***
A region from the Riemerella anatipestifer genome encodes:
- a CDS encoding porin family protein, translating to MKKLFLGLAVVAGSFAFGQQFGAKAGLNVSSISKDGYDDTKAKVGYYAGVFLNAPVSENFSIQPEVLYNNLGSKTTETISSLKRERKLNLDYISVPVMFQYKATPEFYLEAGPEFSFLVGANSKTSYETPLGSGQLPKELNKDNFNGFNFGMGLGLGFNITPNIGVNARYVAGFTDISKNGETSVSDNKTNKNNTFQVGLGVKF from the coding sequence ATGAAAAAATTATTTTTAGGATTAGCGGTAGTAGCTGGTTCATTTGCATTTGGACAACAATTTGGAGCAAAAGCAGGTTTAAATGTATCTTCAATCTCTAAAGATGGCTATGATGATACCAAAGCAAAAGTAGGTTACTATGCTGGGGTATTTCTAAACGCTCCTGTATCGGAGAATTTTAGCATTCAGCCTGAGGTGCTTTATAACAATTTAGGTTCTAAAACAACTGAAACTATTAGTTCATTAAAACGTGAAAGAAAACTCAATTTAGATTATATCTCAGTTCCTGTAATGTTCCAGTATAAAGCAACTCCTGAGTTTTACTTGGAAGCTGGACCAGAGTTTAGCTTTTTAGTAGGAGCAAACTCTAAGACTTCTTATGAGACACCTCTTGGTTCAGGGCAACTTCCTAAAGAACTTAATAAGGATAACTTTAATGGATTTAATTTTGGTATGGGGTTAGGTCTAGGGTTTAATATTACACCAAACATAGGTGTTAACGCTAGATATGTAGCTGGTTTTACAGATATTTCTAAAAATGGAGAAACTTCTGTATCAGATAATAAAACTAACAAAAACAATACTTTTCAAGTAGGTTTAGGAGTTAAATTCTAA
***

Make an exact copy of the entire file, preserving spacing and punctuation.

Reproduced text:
A region from the Riemerella anatipestifer genome encodes:
- a CDS encoding porin family protein, translating to MKKLFLGLAVVAGSFAFGQQFGAKAGLNVSSISKDGYDDTKAKVGYYAGVFLNAPVSENFSIQPEVLYNNLGSKTTETISSLKRERKLNLDYISVPVMFQYKATPEFYLEAGPEFSFLVGANSKTSYETPLGSGQLPKELNKDNFNGFNFGMGLGLGFNITPNIGVNARYVAGFTDISKNGETSVSDNKTNKNNTFQVGLGVKF from the coding sequence ATGAAAAAATTATTTTTAGGATTAGCGGTAGTAGCTGGTTCATTTGCATTTGGACAACAATTTGGAGCAAAAGCAGGTTTAAATGTATCTTCAATCTCTAAAGATGGCTATGATGATACCAAAGCAAAAGTAGGTTACTATGCTGGGGTATTTCTAAACGCTCCTGTATCGGAGAATTTTAGCATTCAGCCTGAGGTGCTTTATAACAATTTAGGTTCTAAAACAACTGAAACTATTAGTTCATTAAAACGTGAAAGAAAACTCAATTTAGATTATATCTCAGTTCCTGTAATGTTCCAGTATAAAGCAACTCCTGAGTTTTACTTGGAAGCTGGACCAGAGTTTAGCTTTTTAGTAGGAGCAAACTCTAAGACTTCTTATGAGACACCTCTTGGTTCAGGGCAACTTCCTAAAGAACTTAATAAGGATAACTTTAATGGATTTAATTTTGGTATGGGGTTAGGTCTAGGGTTTAATATTACACCAAACATAGGTGTTAACGCTAGATATGTAGCTGGTTTTACAGATATTTCTAAAAATGGAGAAACTTCTGTATCAGATAATAAAACTAACAAAAACAATACTTTTCAAGTAGGTTTAGGAGTTAAATTCTAA